When xBA is calculated, it takes into account strikeouts, which of course have an xBA of .000. The fewer strikeouts you have, the less .000 is being averaged into your xBA, which in turn, helps keep your xBA higher.
Of course, not striking out doesn’t guarantee a player has a high xBA. Oakland Athletics’ 2B, Tony Kemp had a K% in the 94th percentile last season, striking out only 12.4% of the time. However, he only hit .235 and his .219 xBA was reflective of that.
So what did Brantley do that a player like Tony Kemp couldn’t? One is that Brantley did manage to hit the ball harder, on average by five miles an hour, but the other reason was simply that Brantley had a better swing tailored for line drive hits.
While Kemp had a higher average launch angle (15.0 compared to Brantley’s 10.7), the free-agent outfielder managed to hit line drives at a 30.7% rate, compared to Kemp’s 23.5% rate. Liners, even when they’re hit softly, deliver base hits at a much higher rate than fly balls or ground balls (especially if you’re not known for hitting the ball hard).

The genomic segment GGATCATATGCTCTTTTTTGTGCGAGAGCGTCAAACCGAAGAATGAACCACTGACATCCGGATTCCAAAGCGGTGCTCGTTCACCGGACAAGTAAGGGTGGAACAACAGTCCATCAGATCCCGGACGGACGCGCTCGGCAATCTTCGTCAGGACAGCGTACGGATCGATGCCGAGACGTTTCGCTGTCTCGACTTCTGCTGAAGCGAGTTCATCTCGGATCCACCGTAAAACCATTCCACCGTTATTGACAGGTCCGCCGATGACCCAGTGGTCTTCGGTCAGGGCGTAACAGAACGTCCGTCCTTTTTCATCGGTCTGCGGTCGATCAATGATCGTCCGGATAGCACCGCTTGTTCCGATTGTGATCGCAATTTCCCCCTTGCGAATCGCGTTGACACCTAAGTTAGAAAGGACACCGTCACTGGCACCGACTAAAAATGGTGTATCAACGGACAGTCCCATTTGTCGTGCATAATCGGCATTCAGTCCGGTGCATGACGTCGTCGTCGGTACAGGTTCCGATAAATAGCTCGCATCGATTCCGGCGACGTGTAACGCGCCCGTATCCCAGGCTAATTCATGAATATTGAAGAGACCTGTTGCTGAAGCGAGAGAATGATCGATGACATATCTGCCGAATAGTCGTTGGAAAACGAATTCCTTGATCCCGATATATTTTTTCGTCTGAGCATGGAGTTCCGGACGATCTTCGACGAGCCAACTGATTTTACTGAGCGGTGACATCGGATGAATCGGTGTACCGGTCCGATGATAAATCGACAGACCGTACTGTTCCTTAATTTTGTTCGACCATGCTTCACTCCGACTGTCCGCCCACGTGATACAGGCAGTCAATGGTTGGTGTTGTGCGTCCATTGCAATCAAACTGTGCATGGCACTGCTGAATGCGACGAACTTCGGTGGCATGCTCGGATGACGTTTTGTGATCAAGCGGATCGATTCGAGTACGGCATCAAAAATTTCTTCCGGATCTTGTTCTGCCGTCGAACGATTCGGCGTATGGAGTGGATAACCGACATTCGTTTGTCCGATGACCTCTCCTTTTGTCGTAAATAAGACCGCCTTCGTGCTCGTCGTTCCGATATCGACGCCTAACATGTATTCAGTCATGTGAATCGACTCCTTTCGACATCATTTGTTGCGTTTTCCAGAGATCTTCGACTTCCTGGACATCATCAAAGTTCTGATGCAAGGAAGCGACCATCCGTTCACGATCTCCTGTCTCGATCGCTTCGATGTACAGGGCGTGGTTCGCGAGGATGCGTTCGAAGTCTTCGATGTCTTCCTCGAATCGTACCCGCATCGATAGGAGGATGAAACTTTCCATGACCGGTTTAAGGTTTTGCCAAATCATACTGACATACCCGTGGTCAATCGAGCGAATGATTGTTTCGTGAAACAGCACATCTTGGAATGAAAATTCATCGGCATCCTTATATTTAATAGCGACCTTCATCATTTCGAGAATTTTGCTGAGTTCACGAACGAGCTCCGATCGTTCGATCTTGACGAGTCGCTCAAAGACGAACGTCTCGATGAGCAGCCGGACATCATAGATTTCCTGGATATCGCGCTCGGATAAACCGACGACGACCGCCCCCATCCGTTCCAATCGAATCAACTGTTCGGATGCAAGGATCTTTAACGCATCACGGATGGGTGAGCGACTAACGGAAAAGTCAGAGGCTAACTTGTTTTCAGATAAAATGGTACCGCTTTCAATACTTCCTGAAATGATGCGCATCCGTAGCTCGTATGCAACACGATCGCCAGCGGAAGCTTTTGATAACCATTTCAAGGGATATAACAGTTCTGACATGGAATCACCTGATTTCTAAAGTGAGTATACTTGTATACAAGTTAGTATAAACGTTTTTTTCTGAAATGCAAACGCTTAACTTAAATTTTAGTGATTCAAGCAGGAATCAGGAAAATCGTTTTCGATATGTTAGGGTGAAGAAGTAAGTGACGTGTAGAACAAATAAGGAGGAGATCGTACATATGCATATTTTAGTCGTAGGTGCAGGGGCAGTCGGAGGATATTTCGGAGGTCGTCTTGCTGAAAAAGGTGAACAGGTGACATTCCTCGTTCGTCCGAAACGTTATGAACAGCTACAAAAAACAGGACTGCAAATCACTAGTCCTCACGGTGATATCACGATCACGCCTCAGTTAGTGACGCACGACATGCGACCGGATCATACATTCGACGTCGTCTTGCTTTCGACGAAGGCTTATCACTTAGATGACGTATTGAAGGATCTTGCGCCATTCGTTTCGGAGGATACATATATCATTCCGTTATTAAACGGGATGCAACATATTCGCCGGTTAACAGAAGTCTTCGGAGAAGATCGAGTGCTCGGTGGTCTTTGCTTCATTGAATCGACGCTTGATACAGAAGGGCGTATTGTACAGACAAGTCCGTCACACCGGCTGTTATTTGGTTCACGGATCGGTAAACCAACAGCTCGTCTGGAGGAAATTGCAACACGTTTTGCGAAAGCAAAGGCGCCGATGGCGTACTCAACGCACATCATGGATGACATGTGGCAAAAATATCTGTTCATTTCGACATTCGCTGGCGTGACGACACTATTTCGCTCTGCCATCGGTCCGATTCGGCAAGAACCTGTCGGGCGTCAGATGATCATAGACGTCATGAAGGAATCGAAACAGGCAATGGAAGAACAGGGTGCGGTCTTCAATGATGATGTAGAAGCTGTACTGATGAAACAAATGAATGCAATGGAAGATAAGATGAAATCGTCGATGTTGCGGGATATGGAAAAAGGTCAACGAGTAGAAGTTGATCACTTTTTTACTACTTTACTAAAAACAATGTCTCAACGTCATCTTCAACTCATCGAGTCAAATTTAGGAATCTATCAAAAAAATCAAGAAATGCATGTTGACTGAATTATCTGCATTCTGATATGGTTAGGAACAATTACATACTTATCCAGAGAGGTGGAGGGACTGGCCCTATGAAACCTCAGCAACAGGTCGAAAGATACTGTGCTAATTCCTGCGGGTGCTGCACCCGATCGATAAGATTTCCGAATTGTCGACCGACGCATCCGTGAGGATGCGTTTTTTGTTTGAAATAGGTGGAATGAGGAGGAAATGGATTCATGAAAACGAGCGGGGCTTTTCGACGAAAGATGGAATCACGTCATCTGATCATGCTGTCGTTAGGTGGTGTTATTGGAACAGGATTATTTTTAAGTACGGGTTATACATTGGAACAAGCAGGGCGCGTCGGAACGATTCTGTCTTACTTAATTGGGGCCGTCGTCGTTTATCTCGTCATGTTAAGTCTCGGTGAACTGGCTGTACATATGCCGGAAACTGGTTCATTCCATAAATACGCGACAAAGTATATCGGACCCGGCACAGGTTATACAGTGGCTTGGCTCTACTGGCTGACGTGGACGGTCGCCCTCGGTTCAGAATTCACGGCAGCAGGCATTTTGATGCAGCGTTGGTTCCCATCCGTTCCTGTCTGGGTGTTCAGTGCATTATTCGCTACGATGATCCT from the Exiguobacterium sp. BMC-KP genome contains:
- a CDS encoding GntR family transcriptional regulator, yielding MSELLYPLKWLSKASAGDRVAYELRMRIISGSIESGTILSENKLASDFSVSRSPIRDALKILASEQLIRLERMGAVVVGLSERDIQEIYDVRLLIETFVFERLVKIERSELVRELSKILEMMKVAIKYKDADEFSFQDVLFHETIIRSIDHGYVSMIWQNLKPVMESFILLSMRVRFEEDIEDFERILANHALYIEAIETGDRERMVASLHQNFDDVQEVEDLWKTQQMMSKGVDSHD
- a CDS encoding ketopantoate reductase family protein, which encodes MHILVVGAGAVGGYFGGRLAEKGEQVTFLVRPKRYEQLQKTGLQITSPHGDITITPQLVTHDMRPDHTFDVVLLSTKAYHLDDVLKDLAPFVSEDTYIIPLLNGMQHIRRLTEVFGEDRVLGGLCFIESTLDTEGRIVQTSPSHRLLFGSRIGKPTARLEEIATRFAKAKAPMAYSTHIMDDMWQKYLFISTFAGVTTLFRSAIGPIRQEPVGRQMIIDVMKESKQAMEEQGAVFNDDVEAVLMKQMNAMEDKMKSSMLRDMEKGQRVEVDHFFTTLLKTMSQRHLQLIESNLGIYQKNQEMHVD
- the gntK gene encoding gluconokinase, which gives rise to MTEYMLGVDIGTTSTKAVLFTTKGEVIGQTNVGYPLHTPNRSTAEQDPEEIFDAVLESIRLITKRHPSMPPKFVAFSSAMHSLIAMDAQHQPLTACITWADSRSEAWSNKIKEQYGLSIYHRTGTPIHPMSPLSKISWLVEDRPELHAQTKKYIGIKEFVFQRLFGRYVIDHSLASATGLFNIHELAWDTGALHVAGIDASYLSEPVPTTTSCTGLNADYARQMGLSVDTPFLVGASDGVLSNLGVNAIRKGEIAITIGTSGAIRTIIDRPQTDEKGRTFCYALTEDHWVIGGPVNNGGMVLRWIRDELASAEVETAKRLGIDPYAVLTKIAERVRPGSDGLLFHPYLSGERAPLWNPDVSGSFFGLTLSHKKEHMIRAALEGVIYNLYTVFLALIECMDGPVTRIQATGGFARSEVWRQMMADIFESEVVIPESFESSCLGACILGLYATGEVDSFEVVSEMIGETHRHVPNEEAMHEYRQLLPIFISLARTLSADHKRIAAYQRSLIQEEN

The outfielder’s ability to hit is, of course, one reason why he’s a fit for the Braves, but what sets him apart from a guy like Aaron Judge who is also a free agent and a much better hitter? Simply: price.
Obviously Judge will likely secure the biggest contract this offseason, both in terms of dollars and most likely in years, so using the AL MVP as a comparison against Brantley is unfair. However, even when you lower the bar, of the top free-agent outfielders, Brantley is one of the best who wouldn’t necessitate a multi-year deal. Fangraphs projected he’d receive a one-year deal around $10 million.
Why Michael Brantley may not be the best idea
Brantley turns 36 in May next year and while the past four seasons have been successful from a hitting perspective, there are some areas of concern. Brantley injured his shoulder in June and had season-ending surgery in August. Whether or not Brantley is able to rebound from this injury is a major question heading into 2023 and also why he may have to settle for a one-year deal.
Additionally, aside from Brantley’s contact abilities, his on-field abilities leave a lot to be desired. As previously mentioned, the outfielder has typically not walked a lot and has not hit for power. He’s also graded out as a negative defensive player by OAA since 2018. Unsurprisingly, the 36-year-old lacks in the speed department, as well. If the shoulder injury lingers and affects his contact abilities, Brantley has little else to offer a team on the field.
Despite this, the lefty still feels like a solid fit for Atlanta. While the Braves adding an outfield could be dependent on whether or not they can dump Ozuna and/or Rosario, Brantley’s constancy as a hitter, his renowned clubhouse presence, and his price tag makes him the perfect target for the Braves.